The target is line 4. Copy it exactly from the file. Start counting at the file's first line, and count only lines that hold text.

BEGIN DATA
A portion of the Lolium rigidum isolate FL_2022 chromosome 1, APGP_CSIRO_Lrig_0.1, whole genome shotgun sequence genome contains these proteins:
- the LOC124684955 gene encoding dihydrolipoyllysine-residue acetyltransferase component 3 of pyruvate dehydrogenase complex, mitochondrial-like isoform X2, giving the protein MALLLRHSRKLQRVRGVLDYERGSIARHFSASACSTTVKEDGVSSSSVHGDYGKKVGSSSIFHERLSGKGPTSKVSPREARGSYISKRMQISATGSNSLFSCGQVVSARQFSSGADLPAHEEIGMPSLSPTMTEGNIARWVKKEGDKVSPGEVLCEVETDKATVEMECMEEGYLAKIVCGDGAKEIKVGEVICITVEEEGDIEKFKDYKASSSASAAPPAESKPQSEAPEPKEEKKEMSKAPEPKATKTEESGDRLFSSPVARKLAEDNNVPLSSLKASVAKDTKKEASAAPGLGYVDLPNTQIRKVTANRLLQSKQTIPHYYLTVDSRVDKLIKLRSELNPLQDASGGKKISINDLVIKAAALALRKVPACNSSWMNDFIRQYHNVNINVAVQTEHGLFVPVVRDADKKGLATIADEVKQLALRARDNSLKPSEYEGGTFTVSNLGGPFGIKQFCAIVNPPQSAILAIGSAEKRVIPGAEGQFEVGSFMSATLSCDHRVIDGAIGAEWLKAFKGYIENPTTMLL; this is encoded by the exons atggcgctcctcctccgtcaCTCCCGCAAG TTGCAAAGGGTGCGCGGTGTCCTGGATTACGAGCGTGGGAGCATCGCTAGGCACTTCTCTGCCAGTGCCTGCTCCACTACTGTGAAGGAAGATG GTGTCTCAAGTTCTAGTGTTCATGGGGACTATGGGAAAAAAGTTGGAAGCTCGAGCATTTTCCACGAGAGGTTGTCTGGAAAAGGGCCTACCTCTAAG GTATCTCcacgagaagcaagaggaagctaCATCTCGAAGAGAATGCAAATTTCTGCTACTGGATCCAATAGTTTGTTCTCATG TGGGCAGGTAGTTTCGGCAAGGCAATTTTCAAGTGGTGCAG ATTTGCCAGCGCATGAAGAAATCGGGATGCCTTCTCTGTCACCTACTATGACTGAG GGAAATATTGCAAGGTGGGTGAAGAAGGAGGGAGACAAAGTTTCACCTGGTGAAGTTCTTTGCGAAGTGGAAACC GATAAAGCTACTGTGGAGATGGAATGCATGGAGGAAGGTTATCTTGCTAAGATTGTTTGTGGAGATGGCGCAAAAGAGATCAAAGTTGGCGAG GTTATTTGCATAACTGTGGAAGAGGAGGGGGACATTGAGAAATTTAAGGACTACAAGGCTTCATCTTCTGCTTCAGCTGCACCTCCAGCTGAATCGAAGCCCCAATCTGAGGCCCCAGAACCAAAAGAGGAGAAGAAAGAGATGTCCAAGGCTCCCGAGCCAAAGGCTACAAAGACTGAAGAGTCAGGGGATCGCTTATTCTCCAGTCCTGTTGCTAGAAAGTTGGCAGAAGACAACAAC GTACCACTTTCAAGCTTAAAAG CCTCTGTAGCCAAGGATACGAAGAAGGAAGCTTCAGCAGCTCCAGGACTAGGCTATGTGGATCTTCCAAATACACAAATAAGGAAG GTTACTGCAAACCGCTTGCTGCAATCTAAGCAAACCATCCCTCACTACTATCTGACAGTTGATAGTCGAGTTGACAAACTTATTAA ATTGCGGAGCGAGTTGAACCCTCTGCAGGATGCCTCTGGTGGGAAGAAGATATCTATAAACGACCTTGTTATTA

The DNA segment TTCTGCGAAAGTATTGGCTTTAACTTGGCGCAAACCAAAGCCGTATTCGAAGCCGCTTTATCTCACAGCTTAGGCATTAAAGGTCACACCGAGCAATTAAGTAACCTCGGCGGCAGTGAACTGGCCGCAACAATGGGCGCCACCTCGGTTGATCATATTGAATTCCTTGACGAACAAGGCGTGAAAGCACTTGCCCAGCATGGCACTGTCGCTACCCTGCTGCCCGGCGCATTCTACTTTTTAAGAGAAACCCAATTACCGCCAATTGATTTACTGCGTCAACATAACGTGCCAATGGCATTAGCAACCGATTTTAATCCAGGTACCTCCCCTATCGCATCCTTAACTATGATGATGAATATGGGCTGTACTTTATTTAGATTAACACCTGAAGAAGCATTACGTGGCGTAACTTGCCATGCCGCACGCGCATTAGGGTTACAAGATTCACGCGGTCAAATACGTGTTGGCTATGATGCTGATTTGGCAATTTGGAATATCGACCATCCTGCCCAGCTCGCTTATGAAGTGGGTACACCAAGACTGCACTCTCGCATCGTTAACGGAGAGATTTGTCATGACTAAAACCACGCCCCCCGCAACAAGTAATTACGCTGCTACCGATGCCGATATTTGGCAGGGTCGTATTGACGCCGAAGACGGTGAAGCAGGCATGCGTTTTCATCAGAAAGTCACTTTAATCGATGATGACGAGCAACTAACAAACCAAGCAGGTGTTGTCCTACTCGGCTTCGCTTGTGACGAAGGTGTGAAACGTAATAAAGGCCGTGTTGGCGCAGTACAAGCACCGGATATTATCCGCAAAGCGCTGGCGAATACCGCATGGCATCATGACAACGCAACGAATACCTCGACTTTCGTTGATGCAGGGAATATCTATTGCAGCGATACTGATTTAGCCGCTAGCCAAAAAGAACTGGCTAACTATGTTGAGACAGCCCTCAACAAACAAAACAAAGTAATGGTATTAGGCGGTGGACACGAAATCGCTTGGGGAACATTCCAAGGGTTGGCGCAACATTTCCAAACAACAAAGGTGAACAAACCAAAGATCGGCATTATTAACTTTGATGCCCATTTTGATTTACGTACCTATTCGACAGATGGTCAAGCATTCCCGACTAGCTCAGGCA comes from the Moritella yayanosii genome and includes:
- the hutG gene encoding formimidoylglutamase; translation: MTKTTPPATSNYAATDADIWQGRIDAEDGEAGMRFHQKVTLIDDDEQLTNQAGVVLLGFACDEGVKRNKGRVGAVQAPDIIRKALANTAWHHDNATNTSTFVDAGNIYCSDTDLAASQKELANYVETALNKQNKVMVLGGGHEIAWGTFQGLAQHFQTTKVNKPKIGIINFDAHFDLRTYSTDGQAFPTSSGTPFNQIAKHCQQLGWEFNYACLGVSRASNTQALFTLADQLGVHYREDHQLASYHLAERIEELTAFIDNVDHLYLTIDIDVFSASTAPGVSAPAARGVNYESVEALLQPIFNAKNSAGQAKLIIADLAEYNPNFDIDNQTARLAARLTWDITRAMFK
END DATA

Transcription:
- the hutG gene encoding formimidoylglutamase; translation: MTKTTPPATSNYAATDADIWQGRIDAEDGEAGMRFHQKVTLIDDDEQLTNQAGVVLLGFACDEGVKRNKGRVGAVQAPDIIRKALANTAWHHDNATNTSTFVDAGNIYCSDTDLAASQKELANYVETALNKQNKVMVLGGGHEIAWGTFQGLAQHFQTTKVNKPKIGIINFDAHFDLRTYSTDGQAFPTSSGTPFNQIAKHCQQLGWEFNYACLGVSRASNTQALFTLADQLGVHYREDHQLASYHLAERIEELTAFIDNVDHLYLTIDIDVFSASTAPGVSAPAARGVNYESVEALLQPIFNAKNSAGQAKLIIADLAEYNPNFDIDNQTARLAARLTWDITRAMFK